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7 Things to Know About Working With Creative Staffing Agencies

Find out if these contract and temp positions are right for you

Freelancing doesn’t always have to involve scouting for gigs—if you play your cards right, the jobs can come right to you. Working with creative staffing agencies can keep money coming in, help you build a portfolio and connect you with top brands.

Agencies such as Onward SearchThe Creative Group, 24 Seven, Creative Circle and Vitamin T help corporations fill temporary and permanent positions for writers, designers, art directors, social media managers, video editors, web developers and the like. Companies often turn to these agencies because the agency prescreens candidates for full-time, part-time and freelance gigs. A sweet bonus is that many agencies offer benefits such as retirement accounts and health insurance if you keep consistent hours.

I’ve personally worked with agencies on and off during my career, so I can attest to some of the pros and cons. Here are seven things to keep in mind when deciding if working through an agency is right for you.

1. Approach a staffing agency like any other job you’d apply to.

Graphic designer Stacey Maloney, based in the Washington, D.C. area, says she researched agencies in her area and has worked with a few of them. In one case, she snagged a full-time job because the job was posted exclusively with the agency.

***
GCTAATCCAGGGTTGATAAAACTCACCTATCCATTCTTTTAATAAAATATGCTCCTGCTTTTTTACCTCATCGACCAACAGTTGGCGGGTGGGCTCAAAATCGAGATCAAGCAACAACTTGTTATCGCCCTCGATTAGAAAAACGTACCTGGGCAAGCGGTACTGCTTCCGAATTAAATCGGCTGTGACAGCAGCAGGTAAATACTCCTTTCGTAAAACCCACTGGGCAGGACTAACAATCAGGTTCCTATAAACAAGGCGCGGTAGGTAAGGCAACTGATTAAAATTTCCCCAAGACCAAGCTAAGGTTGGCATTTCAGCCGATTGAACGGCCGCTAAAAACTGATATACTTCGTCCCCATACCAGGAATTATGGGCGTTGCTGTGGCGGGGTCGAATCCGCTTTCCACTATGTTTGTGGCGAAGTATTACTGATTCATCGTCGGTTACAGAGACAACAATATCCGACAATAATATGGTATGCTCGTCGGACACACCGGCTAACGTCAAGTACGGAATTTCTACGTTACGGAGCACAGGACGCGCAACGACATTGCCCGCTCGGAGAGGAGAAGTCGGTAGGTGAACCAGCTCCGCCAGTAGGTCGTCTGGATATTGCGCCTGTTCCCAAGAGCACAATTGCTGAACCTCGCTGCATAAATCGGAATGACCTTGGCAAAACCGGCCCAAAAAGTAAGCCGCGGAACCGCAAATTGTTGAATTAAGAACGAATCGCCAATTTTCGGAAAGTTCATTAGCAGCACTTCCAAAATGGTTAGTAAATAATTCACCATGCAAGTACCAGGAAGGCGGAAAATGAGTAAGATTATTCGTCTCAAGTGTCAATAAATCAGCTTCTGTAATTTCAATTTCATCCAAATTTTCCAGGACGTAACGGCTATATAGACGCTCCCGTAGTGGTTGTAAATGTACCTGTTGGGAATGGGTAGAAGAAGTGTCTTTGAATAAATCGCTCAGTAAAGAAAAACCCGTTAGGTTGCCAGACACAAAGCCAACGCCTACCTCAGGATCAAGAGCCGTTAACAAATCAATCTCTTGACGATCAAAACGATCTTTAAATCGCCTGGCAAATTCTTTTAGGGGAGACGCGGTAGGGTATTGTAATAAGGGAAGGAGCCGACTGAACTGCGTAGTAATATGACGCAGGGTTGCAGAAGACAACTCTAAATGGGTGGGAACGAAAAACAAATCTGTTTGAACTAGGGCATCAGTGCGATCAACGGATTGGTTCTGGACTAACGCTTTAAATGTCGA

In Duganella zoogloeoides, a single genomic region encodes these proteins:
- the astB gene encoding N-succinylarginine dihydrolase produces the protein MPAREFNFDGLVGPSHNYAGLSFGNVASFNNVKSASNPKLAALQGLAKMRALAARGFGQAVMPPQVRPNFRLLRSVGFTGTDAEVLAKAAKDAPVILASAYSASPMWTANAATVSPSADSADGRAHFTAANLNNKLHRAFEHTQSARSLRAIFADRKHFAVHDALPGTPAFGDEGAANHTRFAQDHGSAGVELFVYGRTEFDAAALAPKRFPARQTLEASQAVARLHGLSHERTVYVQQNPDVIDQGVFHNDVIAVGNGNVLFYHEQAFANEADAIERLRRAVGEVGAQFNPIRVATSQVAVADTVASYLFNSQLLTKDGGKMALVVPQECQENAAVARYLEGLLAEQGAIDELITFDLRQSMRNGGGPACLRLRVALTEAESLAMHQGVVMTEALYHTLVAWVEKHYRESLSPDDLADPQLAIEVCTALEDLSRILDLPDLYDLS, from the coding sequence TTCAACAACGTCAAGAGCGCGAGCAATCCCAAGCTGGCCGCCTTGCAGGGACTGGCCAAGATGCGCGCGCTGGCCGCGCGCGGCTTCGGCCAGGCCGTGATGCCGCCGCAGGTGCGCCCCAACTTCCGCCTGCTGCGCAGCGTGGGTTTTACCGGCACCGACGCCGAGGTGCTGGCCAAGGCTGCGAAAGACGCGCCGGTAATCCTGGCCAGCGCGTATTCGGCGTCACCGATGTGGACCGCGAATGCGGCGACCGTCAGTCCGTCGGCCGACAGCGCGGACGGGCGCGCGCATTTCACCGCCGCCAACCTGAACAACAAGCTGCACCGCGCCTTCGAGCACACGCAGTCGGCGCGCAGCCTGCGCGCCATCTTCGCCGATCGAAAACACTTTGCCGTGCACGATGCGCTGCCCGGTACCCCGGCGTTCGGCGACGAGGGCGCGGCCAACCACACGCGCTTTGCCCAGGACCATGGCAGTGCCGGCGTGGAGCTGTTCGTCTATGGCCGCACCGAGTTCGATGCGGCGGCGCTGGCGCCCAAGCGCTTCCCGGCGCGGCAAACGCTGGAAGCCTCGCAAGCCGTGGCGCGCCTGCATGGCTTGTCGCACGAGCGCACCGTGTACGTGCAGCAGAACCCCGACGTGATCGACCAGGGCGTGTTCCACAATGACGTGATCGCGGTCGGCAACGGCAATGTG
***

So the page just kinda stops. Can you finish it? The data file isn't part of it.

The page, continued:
Fellow Washingtonian Terry Biddle, a writer and illustrator, concurs. He says agencies “have many of the jobs you will never see posted anywhere else.”

Biddle added that creative professionals will have to work as hard to secure an agency as they would getting a job on their own.

To apply, assemble your best clips, get a resume together and prepare to offer references. Typically, you can apply via the agency’s website. From there, if the hiring managers like what they see, they’ll reach out to you. Next, they want to see if you’re a good fit.

In most cases, recruiters at the agency will want to meet you. Most of them are located in big cities. If you are, too, they’ll want to interview you. If you are not local, count your lucky stars for Skype because many of them will use it.

2. Know what to expect money-wise.

Once you’re offered a project or assignment, be prepared to fill out some paperwork—and potentially, a contract.

When you complete the financial documents, consider withholding on your taxes—that’s something employers are not required to do when paying independent contractors. It will keep you from having a hefty tax bill at the end of the year.